One night as I searched for my mother, my dad told me she was not feeling like herself. My dad told me to let her rest that night and I could talk to her the following morning. As I started to wake up the next morning my father was sitting at the foot of my bed and informed me I’d be spending the day with my Aunt Michelle because my mother had a doctor’s appointment. I could not wrap my head around why I would not be attending this appointment but had attended all the others. Later that evening once again both my parents came into my room but this time without smiles. With a shaky voice my mom began to tell me she had been diagnosed with Preeclampsia and her illness was progressing quickly. Now with tears running down her face she continued
I opened my eyes and they were crusty with sleep on the sides of them. The nurse came in again and I said, " Good Morning," and my eyes grew huge because I realized I could speak again. She replied, " good morning, you can sit up now but both of your legs are broken, along with your right arm." She helped me sit up and said," also there are some people here to see you. They have been very worried for you." I asked her if I had received any recent calls, she said, " yes, only one. From the prison." It was him. My dad. He had gone to prison 3 years ago for hurting my mom and selling drugs. I hadn't seen him or talked to him since the day he was taken
I fought the thoughts of not being able to breathe and allowing myself to have a panic attack. I have never been very religious, but it got to a point where counting didn’t help and the moment that destroyed my health replayed over and over. It was the few seconds prior to blacking out, to when I looked up at my rearview mirror and saw a truck coming right for me because he fell asleep. These thirty minutes of darkness symbolized the endless emotional and physical pain I had endured and my return to the darkness, which I cannot explain. So I prayed, hoping that even though I couldn’t remember all the verses, it would end the spinning and the torture. These moments of fear were more than claustrophobia; it was also a concoction of sadness. Sadness, that uncovered my weak and fragile human being self to the world because I had still not healed. As these thoughts deepened, the bed of the MRI machine began to move outward and I knew it was over. I hadn’t realized that my body was trembling until they took the thick white sheet off me. It revealed my shaking legs covered in Goosebumps and so, I pulled my fuzzy green socks up and with their help got off the bed. I wondered if that’s what it was like to live through a traumatic event or was it me being dramatic? Either way, I shut the door leaving the loud and terrible noises behind me. As I walked out, I could never see myself laying in that room again, unable to escape the endless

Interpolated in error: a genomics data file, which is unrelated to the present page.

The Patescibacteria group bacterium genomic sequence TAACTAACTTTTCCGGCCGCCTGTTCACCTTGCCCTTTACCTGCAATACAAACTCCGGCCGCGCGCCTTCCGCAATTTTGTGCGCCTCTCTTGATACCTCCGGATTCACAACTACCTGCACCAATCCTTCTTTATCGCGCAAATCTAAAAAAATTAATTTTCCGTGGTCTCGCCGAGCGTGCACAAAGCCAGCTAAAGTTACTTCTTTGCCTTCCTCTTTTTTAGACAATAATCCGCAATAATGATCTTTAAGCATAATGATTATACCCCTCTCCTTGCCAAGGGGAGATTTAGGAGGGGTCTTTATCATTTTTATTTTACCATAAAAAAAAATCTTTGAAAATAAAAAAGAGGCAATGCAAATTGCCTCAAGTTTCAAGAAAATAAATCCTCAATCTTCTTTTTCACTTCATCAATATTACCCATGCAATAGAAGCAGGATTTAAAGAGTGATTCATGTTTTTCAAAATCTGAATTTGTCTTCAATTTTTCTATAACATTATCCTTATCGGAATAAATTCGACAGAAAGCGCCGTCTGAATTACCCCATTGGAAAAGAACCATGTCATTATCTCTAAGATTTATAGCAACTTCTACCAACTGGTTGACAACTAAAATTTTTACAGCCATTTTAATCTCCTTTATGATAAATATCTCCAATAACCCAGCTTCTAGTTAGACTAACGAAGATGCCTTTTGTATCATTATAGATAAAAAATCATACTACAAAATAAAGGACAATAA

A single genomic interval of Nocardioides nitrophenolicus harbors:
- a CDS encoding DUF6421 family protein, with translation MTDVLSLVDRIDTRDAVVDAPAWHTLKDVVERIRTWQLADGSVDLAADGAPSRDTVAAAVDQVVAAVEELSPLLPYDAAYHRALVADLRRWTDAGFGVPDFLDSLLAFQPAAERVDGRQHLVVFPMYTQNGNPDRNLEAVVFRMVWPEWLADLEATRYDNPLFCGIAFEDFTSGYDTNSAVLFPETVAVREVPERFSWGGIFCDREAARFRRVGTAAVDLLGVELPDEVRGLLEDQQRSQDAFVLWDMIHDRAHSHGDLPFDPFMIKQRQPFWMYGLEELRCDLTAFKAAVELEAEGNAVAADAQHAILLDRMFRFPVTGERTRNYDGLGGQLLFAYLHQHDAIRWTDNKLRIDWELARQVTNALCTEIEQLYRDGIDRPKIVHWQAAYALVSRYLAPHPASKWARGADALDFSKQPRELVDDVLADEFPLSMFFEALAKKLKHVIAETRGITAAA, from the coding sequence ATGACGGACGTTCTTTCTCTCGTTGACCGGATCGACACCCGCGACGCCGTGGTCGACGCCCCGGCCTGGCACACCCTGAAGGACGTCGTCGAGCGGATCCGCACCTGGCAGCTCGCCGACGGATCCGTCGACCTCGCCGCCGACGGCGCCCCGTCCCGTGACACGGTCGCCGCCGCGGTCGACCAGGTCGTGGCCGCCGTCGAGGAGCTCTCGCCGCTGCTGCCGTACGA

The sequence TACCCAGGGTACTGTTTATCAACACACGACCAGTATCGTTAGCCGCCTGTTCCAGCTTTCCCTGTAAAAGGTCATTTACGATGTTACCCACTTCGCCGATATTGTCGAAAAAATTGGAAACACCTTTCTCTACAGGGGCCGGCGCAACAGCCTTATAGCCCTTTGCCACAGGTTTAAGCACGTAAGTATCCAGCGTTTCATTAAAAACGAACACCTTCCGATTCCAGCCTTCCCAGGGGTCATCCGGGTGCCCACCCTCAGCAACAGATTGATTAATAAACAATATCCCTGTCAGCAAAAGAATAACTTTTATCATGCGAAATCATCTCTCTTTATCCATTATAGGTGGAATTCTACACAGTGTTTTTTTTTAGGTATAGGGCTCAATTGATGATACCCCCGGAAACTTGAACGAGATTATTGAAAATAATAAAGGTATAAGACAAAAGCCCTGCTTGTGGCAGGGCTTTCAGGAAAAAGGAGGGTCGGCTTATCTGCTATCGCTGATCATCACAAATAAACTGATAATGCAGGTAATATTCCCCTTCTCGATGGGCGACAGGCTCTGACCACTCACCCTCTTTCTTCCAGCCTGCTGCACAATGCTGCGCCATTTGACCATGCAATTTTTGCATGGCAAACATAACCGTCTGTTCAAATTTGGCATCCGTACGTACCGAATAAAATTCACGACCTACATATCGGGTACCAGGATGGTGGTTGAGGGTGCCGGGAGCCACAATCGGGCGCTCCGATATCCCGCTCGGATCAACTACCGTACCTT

As I was picked up the bad thoughts started to run through my head again, this time it seem like it was worse. The closer we got to the hospital the more I became weak. I didn 't know what to expect to be honest. I tried to prepare myself for the worse. As we entered the hospital and went to the emergency room, I walked into a lobby full of family, as I walked in my brother got me up to date with what’s going on. So I sat there patiently with my family, we all waited with anticipation for the doctor to deliver the news. As hours passed we finally got to talk to a nurse. She told us that the doctor would be coming out soon to get us updated with what’s wrong with my dad. When he finally came out he told us that everything was going to be okay, but if my dad would have came two minutes later he would have died. Man oh man that hit us all hard. But he also told us
My time in the hospital was such a haze, in what felt like a day or so a total of was 2 weeks had passed. Going home was a strange feeling since I had almost forgot what home was being gone so long from it. When the doctor had removed the wrapping around my head, it was like all the memory of the event had been released at once. The story of how my sister had dug her nail in my eye and subsequent reenactment. I never expected to have my sight be scared by such a close person and fro them to repeat their action twice. I was in my room that Thursday afternoon having just come back from school I was placing my backpack to the side when it happened.
It was a small wood building kind of like a barn. And we walked in and my mother asked for Mr. Fredrickson and the nurse said “Right this way.” We followed her to the room door I was shaking and nervous my mom was too. I put my hand on the cold steel door knob; I turned it and slowly and opened it gently. There was my dad lying on the bed, we looked at each other and I yelled “Papa!” I was so glad to see him just like he was glad to see us. After my mother, father, and I caught up on things and talked for a while the doctor slowly opened the door and said “You are able to leave, all you need is this.” She said after pulling a wheelchair from behind herself. We all gave each other hugs. I was so happy that my father could come
It was early one sunny saturday, usually when I wake up. It was very windy. The trees were shaking back and forth. The sun was so dimm it did not light up the sky at all.Somewhere behind us was cars in the background for a long time, and itdidn't stop. I could hear them from under my fuzzy blanket. And then a coyote joined in. They sang out cars, and coyotes for a long time. Then their sounds faded away like a quiet dream.
My father and brother are very far out in the deep waters searching for seashells and any aquatic life swimming through the warm, ocean waters. Back on the shore, my mother, my sister, and I are tanning and reading magazines that we grabbed at the hotel. On the cover of the magazine in bold letters it says “SURGERY.” It reminds me of the day Mother got her surgery. She and Father left very early that morning to drive to Apple Hill Surgical center. My parents warned us to behave and that my sister was in charge for the day. My brother and I would have to behave or we